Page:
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F.C. Schools Plan August Reopening With Hybrid Schedule

Dr. Peter Noonan, superintendent of Falls Church City schools, warned in his newsletter that if virus prevention etiquette isn’t followed and another spike in Covid-19 cases happens, there may be no option for face-to-face learning in the fall.

Banking on continued progress in the containment of the Covid-19 pandemic in the next two months, Falls Church City Schools will open on Aug. 24 with an initial alternating hybrid two day a week face-to-face and online education plan, F.C. Schools Superintendent Dr. Peter Noonan announced in a newsletter to parents, students and staff this week, and reported to the F.C. School Board Tuesday night.

In his newsletter issued earlier this week, “The Road to Reopening,” Noonan stressed that everyone “continue to model and enforce appropriate viral transmission hygiene,” meaning that “as we enter Phase 3 reopening in Virginia generally, that everyone wear a mask and appropriately social distance,” stressing that “If we have a spike in cases, we could be at risk of not being able to return to school face-to-face.”

His plea comes amid dire reports of new surges in infection cases in a majority of the U.S. states, and the modification by Gov. Ralph Northam of Virginia’s Phase 3 reopening scheduled to go into effect on July 1 this week. The modification involves no open bar environments in restaurants, which have been identified nationally as the most likely places for new transmissions of the virus. In ordering that policy, the governor followed suit for developments in the beach communities of Delaware, in New York City and elsewhere.

Virginia has remained to date, however, one of a handful of U.S. states to maintain a steady diminished rate of new infections compared to an explosive rise in states such as Florida, Texas, Oklahoma and Arizona and increasing trends in its neighboring states of North Carolina and West Virginia.

There has been almost no advancement of reported cases of the virus in the last weeks in the City of Falls Church, according to daily updates from the Fairfax Department of Health, although there have been anecdotal reports of groups of folks not practicing social distancing or masking around the City’s 2.2 square mile area.

Dr. Noonan told the F.C. School Board Tuesday that he’s pleased with the responses to a parent survey sent out last month.

In only a few weeks, over half the parents have responded, he said, being 1,595 so far at a rate of 95 percent, and was pleased to learn that of those, there is an overwhelming number (97.3 percent) who say their children will be seeking face-to-face learning as much as public health guidance allows this fall.

The deadline for the submission of survey responses has been extended beyond the Fourth of July weekend to July 10.

For starters, he told the School Board, the plan is to dedicate Mondays to teacher planning and that one group of students will be attending in-person classes for full days on Tuesdays and Thursdays, and the other group on Wednesdays and Fridays, such that social distancing and other sanitation measures will be in keeping with the guidance from the Virginia Department of Education, the Virginia Department of Health and the Fairfax Department of Health.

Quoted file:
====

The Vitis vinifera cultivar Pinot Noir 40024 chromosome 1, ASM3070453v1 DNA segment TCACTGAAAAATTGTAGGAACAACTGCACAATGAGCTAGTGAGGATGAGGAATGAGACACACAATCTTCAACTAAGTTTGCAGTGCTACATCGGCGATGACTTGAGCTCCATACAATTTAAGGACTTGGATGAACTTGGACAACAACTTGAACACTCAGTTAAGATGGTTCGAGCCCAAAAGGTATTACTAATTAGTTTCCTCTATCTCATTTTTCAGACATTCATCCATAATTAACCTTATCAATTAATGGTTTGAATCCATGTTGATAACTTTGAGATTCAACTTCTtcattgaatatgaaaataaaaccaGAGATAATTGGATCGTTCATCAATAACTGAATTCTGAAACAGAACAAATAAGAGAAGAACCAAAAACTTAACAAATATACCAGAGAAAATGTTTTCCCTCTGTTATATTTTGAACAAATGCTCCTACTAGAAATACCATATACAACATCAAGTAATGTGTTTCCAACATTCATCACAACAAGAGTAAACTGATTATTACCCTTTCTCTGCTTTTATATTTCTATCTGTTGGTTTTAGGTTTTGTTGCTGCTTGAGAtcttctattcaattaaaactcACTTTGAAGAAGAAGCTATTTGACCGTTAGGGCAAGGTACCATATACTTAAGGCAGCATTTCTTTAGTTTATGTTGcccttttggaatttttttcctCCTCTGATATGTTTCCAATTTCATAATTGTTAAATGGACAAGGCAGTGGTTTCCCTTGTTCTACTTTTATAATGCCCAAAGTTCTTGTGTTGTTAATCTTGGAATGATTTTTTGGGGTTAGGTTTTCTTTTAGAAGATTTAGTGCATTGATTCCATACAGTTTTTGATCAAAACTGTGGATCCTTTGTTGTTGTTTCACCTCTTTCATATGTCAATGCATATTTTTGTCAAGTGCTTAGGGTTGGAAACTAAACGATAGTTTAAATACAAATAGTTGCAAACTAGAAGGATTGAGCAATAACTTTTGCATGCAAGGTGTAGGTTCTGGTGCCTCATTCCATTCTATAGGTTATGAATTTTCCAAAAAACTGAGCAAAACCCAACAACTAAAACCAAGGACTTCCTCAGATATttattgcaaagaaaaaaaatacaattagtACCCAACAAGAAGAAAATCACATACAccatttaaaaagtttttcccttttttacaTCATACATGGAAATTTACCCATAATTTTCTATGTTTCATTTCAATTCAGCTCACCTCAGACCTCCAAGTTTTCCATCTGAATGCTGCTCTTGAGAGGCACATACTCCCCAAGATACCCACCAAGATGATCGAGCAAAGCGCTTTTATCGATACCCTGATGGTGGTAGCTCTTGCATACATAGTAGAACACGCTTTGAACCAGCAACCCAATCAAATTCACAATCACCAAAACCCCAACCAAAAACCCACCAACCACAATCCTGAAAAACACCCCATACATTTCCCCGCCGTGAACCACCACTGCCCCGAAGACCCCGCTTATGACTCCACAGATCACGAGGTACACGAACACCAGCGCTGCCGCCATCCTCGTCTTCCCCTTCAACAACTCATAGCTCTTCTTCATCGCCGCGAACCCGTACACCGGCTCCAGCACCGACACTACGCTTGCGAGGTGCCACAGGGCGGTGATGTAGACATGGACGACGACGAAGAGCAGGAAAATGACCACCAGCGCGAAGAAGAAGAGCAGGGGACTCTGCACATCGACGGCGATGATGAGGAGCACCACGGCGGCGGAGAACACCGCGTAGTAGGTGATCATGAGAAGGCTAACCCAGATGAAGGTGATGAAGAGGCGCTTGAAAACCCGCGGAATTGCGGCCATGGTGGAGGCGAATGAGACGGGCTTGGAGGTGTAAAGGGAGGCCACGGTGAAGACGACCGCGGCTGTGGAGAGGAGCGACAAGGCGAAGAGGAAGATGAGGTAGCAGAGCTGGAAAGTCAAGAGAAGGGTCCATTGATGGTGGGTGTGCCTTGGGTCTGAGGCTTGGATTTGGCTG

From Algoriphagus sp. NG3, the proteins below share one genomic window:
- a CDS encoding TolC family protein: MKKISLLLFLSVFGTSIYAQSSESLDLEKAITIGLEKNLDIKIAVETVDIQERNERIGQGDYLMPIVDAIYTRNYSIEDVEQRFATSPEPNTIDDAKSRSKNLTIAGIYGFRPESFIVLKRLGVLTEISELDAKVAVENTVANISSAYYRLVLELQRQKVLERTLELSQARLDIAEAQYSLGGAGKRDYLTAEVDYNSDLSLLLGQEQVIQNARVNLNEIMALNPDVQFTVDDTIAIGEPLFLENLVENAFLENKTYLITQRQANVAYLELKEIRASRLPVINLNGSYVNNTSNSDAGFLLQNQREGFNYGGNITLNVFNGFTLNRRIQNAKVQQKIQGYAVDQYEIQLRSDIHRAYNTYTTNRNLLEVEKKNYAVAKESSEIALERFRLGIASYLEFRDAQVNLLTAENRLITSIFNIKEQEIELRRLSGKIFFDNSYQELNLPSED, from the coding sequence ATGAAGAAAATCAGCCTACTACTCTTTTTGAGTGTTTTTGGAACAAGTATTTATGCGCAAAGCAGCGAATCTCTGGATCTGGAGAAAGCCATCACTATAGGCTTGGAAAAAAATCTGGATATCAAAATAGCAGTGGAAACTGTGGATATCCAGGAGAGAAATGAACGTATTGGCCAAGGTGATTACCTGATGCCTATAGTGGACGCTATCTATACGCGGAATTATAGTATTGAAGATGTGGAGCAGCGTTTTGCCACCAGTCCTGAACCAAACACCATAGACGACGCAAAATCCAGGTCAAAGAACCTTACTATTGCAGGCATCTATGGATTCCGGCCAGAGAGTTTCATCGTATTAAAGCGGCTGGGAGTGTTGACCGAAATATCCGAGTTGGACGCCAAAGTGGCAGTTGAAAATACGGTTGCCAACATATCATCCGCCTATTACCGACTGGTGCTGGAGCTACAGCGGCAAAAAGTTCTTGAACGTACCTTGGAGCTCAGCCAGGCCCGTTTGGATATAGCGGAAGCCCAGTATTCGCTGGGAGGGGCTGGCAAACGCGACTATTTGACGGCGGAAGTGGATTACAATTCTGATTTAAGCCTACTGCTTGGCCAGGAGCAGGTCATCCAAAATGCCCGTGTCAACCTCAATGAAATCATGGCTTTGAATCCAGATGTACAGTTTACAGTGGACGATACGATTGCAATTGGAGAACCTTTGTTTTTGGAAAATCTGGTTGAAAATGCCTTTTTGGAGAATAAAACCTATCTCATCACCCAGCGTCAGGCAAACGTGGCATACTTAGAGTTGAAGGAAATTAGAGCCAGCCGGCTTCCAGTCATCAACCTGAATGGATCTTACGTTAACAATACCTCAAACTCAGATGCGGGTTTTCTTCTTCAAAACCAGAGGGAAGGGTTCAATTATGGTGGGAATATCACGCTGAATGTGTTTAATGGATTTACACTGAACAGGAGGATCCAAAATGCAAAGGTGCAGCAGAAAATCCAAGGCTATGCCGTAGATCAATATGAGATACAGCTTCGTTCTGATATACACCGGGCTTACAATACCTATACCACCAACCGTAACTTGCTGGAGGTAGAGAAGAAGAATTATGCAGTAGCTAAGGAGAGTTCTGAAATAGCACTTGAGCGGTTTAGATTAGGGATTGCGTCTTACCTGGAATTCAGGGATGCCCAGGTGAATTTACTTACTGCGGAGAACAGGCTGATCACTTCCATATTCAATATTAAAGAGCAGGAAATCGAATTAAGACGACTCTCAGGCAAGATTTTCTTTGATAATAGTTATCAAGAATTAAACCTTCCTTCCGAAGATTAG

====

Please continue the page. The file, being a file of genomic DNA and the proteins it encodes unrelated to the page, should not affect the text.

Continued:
Noonan said he’ll produce another newsletter for the entire school community this Friday and follow that with at least one per week until classes commence on Aug. 24.

“In addition to classroom education, all students will have access to art, music, physical education and the library,” he said, adding “there may be cases of ‘art on a cart,’ where programs will be brought into classrooms rather than at fixed places.”

He assured the School Board that the content of the education, both in the classrooms and also online during the two days a week when students will be getting their education that way “will be more robust than in the spring.”

As far as transportation to school, he said, the vast majority surveyed say that limits to use of buses (the guidance limits students on buses to 13 per 77 seats), most students will be transported by their parents or will walk.

Some will ride bikes, and some their own cars.

Only 82 students out of the 1,217 survey responses indicated they will have difficulties getting to classes, Noonan said, and plans are being made to accommodate them.

Eighty-seven percent of the survey respondents said that masking is already being practiced and will present no burden to them, and 98.1 percent say they have access to the Internet from home.

The biggest issue for those surveyed concerns the lack of “social and emotional connection with other students” that arise from at-home learning.

Noonan indicated that under the guidance of the Virginia High School League, conditioning programs for fall sports will be able to commence next week.

He noted that suggestions to continue to use the old school building once the new building is complete this December to help accommodate social distancing “is a good idea, but we have 45 days from completion of the new to vacate and turn over the old GMHS to the development team.”

He said, however, that the greater capacity of the new school will more than allow for the enrollment needs notwithstanding the mandate for social distancing.

He also noted that “there are some students who will receive face-to-face instruction four days a week. The students who have been disproportionately impacted due to disability status, ESOL status, and economic status will be first to gain fuller access face-to-face,” adding “families who will receive this option will be contacted directly in the next several weeks.”